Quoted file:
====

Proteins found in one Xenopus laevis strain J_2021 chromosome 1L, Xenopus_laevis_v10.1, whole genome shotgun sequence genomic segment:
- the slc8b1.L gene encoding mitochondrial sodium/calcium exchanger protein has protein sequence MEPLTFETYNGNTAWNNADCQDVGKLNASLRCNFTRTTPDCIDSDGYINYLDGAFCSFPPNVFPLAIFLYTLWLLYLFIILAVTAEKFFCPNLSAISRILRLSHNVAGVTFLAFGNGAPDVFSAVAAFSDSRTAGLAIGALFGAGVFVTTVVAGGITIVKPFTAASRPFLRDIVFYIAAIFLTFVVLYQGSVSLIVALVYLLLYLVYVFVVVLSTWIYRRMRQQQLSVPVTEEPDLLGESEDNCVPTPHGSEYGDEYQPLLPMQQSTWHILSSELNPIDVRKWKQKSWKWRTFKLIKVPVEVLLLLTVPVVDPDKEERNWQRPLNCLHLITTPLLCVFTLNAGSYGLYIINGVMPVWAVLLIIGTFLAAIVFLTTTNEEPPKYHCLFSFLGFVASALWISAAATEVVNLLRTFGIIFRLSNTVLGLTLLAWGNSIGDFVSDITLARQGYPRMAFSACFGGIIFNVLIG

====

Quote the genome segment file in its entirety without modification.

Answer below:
Proteins found in one Xenopus laevis strain J_2021 chromosome 1L, Xenopus_laevis_v10.1, whole genome shotgun sequence genomic segment:
- the slc8b1.L gene encoding mitochondrial sodium/calcium exchanger protein has protein sequence MEPLTFETYNGNTAWNNADCQDVGKLNASLRCNFTRTTPDCIDSDGYINYLDGAFCSFPPNVFPLAIFLYTLWLLYLFIILAVTAEKFFCPNLSAISRILRLSHNVAGVTFLAFGNGAPDVFSAVAAFSDSRTAGLAIGALFGAGVFVTTVVAGGITIVKPFTAASRPFLRDIVFYIAAIFLTFVVLYQGSVSLIVALVYLLLYLVYVFVVVLSTWIYRRMRQQQLSVPVTEEPDLLGESEDNCVPTPHGSEYGDEYQPLLPMQQSTWHILSSELNPIDVRKWKQKSWKWRTFKLIKVPVEVLLLLTVPVVDPDKEERNWQRPLNCLHLITTPLLCVFTLNAGSYGLYIINGVMPVWAVLLIIGTFLAAIVFLTTTNEEPPKYHCLFSFLGFVASALWISAAATEVVNLLRTFGIIFRLSNTVLGLTLLAWGNSIGDFVSDITLARQGYPRMAFSACFGGIIFNVLIG